2nd Sunday of Easter [by Samuel Chiu]

Anglican lectionary:
Catholic lectionary:
1st Reading
Ex 14:10-end,15:20-21
Acts 4:32-35
2nd Reading
Acts 4:32-35
1 Joh 5:1-6
John 20:19-end
by Samuel Chiu, Christian & Missionary Alliance, Vancouver, Canada


Exodus 14:10-31
  1. This famous scene of the Lord God rescuing the Israelites from the chasing Egyptian army by parting the Red Sea is a vivid example of the powerful presence of the Lord God with his people.
  2. This is the Lord God who is the Creator of all things, and whose powers are over and beyond all seemingly intimidating natural and human forces.
  3. God’s presence is not passive but active: saving, guiding, protecting
John 20:19-23
  1. The resurrected Jesus appeared to his disciples in hiding and waiting.
  2. After the surprising greetings, with “Shalom” and showing his hands and side (the evident of his crucifixion), he commissioned them by saying “As the Father has sent me, so I am sending you.”
    • There is a very significant echo at the beginning of the same Gospel: the way of God sending His only begotten Son and the consequences
      • The Word became flesh and made his dwelling among us. We have seen his glory, the glory of the One and Only, who came from the Father, full of grace and truth” (John 1:14)
      • “…made his dwelling among us…” (NIV) is literally “pitching his tent among us. This graphic depiction is translated in modern terms by Eugene Peterson: “…moved into the neighbourhood…” (The Message)
      • The “glory” and the “pitching his tent” are the various ways in the OT describing God’s presence with his people.
  1. There is also an apparently perplexing gesture of “breathing on” the disciples by the resurrected Jesus. In fact, it is a powerful reminder of Genesis 2 in which the Lord God installed his priestly representative in his Temple (installing Adam in the garden to work it and take care of it) – now it is not just one person to take care, but all Christ’s disciples.


Preaching Points / Outline
  • The Covid-19 pandemic has turned the world upside down, causing tremendous anxiety among millions.
  • Simultaneously, the environmental calamity is shown in severe tropical storms, wildfires, droughts, floods, and scenes of demise of wildlife and suffering of human communities, all adding to the despair. God seems to be far away, indifferent, uncaring, or even worse, being the one who is causing all this great suffering.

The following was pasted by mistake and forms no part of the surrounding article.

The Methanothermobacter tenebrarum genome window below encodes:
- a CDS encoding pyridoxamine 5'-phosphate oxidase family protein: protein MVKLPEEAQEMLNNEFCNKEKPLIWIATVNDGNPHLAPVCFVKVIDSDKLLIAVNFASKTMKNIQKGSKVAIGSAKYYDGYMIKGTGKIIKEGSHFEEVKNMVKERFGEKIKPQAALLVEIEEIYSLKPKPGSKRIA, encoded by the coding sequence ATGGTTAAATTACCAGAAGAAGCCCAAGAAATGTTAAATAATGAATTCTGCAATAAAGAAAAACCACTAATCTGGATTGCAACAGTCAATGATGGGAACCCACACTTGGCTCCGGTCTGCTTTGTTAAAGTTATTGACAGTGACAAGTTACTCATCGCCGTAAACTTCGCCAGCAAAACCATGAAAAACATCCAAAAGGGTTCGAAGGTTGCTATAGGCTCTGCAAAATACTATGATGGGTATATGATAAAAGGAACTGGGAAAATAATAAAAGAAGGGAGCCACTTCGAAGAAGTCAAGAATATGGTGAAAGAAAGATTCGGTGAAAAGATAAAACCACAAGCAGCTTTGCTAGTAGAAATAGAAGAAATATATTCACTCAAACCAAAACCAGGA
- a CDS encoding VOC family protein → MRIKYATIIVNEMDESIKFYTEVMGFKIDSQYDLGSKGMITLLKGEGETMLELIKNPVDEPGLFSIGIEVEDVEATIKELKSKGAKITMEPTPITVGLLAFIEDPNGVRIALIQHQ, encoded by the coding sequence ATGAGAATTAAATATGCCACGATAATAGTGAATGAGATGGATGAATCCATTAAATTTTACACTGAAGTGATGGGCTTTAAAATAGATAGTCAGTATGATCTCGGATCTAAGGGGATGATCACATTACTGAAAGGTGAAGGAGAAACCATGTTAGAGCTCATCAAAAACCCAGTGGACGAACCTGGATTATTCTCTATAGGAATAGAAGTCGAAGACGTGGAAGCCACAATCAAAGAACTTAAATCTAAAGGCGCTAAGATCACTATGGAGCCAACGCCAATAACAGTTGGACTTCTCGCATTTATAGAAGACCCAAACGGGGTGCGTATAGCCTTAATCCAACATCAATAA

• The Bible has a completely different picture: God is here, among us, particularly in times of despair and great need. In the experience of the Israelites being rescued by the Lord God, He clearly demonstrated that He is the Lord of all, the One who is beyond all the seemingly intimidating powers of nature or tyrannical human empires. (Exodus 14)
  • The Israelites, having experienced this dramatic rescue and powerful presence of God, were supposed to become gradually the SIGN of the presence of this Lord God in the world: all nations would recognize the presence and reign of this powerful and merciful God through the faithful and truthful living of the Israelites.
  • The vision and calling of God’s people as that SIGN has never been lost, despite the failure of the Israelites to be faithful to the covenant.
  • The NT has a powerful scene to demonstrate this: John 20:21-23. The resurrected Jesus appeared in front of his fearful yet somewhat anticipating bunch of disciples. He said to them: “As my Father has sent me, so I am sending you.”
  • Jesus was essentially saying that “I am sending you all now in a similar fashion to how God the Father has sent me.” How was Jesus being sent? In what way or fashion?
  • We find the answer in an important echo at the beginning of the same Gospel, in John 1:14. Jesus the Word was sent to dwell among us, within the world, “pitching his tent in our neighbourhoods.” And that is the glorious presence of the Son with us, full of grace and truth.
  • According to Jesus, his followers, meaning all Christians, are sent to be his presence in the world with grace and truth, just like he became His Father’s presence in the world.
  • How would such an active grace-and-truth-filled presence look like in our world today then? With a reference to the gardener scene in Genesis 2, also echoed in this passage, it could include, but certainly not be limited to, the following:
    • in local community gardens, advocating food security and climate resilience
    • in corporate boardrooms, discerning for decarbonized financing
    • in planting trees or restoring wetlands
    • in engineering labs, testing new generation energy-saving technology
    • in welcoming those fleeing their homelands because of climate and environmental disasters, providing aid or welcoming them into our homes
  • May the Lord bless and empower us to be his “faithful presence” in the world.


by Samuel Chiu, Vancouver, Canada